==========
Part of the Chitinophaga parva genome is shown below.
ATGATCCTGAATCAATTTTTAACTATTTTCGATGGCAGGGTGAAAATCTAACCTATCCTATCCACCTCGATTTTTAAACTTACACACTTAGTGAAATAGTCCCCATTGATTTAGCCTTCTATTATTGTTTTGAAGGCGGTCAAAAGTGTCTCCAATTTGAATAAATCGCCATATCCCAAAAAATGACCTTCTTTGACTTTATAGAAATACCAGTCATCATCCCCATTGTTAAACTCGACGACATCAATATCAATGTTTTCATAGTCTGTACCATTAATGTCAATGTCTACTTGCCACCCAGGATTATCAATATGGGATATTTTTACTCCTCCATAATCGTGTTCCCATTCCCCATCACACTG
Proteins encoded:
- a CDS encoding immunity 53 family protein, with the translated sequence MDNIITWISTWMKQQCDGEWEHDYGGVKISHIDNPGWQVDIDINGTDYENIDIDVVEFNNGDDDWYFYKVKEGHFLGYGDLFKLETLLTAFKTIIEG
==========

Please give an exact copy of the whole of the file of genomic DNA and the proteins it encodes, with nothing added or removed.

Part of the Chitinophaga parva genome is shown below.
ATGATCCTGAATCAATTTTTAACTATTTTCGATGGCAGGGTGAAAATCTAACCTATCCTATCCACCTCGATTTTTAAACTTACACACTTAGTGAAATAGTCCCCATTGATTTAGCCTTCTATTATTGTTTTGAAGGCGGTCAAAAGTGTCTCCAATTTGAATAAATCGCCATATCCCAAAAAATGACCTTCTTTGACTTTATAGAAATACCAGTCATCATCCCCATTGTTAAACTCGACGACATCAATATCAATGTTTTCATAGTCTGTACCATTAATGTCAATGTCTACTTGCCACCCAGGATTATCAATATGGGATATTTTTACTCCTCCATAATCGTGTTCCCATTCCCCATCACACTG
Proteins encoded:
- a CDS encoding immunity 53 family protein, with the translated sequence MDNIITWISTWMKQQCDGEWEHDYGGVKISHIDNPGWQVDIDINGTDYENIDIDVVEFNNGDDDWYFYKVKEGHFLGYGDLFKLETLLTAFKTIIEG